Monday, November 30, 2009

Unconventional monetary policies: an appraisal

Unconventional monetary policies: an appraisal. By Claudio Borio and Piti Disyatat
BIS Working Papers No 292
November 2009


The recent global financial crisis has led central banks to rely heavily on "unconventional" monetary policies. This alternative approach to policy has generated much discussion and a heated and at times confusing debate. The debate has been complicated by the use of different definitions and conflicting views of the mechanisms at work. This paper sets out a framework for classifying and thinking about such policies, highlighting how they can be viewed within the overall context of monetary policy implementation. The framework clarifies the differences among the various forms of unconventional monetary policy, provides a systematic characterisation of the wide range of central bank responses to the crisis, helps to underscore the channels of transmission, and identifies some of the main policy challenges. In the process, the paper also addresses a number of contentious analytical issues, notably the role of bank reserves and their inflationary consequences.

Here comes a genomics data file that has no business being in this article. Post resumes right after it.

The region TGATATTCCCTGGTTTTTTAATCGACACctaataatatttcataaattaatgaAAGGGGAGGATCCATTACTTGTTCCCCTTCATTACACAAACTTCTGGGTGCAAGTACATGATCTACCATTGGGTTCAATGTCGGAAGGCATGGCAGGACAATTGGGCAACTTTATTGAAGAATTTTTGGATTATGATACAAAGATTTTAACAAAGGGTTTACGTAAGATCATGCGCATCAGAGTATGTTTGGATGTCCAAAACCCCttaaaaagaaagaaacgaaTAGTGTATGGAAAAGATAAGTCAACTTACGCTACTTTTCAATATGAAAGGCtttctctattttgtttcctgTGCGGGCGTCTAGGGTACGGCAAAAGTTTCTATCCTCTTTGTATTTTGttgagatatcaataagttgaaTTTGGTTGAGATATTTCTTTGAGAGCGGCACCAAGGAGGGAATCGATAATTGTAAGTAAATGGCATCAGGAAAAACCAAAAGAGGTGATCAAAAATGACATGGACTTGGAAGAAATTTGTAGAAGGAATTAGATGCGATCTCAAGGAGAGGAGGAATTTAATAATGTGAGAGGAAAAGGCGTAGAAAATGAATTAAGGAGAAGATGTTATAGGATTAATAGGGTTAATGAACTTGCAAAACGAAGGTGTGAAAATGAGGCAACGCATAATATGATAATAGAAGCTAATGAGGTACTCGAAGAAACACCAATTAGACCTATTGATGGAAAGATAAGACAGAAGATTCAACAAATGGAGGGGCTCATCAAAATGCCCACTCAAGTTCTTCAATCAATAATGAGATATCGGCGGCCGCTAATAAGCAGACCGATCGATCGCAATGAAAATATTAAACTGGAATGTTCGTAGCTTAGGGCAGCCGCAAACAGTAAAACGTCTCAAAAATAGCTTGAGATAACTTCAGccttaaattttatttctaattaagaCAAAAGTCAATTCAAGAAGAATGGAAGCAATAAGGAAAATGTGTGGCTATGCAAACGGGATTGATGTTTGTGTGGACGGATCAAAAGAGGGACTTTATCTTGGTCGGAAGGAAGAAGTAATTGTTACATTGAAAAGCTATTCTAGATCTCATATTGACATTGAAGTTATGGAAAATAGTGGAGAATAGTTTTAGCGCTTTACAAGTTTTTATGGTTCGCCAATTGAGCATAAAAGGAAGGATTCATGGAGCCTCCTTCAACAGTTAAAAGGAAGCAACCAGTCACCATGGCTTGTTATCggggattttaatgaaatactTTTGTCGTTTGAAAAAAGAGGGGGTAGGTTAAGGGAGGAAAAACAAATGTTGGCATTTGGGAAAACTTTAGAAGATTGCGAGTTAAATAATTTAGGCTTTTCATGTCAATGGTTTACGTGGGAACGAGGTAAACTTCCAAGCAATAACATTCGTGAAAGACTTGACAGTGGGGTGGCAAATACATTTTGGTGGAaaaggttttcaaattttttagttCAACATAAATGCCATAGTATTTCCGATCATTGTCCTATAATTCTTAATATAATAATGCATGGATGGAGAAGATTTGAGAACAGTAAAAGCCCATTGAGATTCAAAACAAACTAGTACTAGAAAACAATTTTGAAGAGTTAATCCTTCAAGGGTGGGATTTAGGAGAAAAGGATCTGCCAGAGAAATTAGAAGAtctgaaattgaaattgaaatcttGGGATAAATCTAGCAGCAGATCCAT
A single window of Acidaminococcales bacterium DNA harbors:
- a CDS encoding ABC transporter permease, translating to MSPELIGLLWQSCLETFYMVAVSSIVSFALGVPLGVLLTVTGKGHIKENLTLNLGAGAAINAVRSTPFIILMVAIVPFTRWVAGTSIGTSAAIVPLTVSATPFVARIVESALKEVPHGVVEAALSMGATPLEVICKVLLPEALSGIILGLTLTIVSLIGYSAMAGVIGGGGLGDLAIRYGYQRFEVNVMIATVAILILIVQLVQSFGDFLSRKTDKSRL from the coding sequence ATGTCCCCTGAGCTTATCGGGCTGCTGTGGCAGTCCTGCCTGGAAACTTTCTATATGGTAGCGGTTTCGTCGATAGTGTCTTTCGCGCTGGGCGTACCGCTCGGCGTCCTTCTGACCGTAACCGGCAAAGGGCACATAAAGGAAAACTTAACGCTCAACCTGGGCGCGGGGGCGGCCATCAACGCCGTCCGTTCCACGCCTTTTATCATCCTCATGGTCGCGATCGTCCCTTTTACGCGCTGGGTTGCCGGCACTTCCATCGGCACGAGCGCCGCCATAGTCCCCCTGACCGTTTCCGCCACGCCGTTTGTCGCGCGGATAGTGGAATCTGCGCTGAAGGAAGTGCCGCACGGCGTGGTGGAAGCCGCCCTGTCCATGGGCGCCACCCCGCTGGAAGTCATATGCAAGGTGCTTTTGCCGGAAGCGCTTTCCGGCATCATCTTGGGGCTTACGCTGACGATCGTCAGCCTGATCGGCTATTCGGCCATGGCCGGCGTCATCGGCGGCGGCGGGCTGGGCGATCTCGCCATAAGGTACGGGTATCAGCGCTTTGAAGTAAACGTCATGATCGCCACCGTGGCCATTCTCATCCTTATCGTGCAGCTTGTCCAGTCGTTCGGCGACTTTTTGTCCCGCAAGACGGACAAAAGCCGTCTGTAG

JEL Classification Numbers: E40, E50, E52, E58, E60

Keywords: unconventional monetary policy, balance sheet policy, credit policy, quantitative easing, credit easing, monetary policy implementation, transmission mechanism, interest rates

Ten propositions about liquidity crises

Ten propositions about liquidity crises. By Claudio Borio
BIS Working Papers No 293
November 2009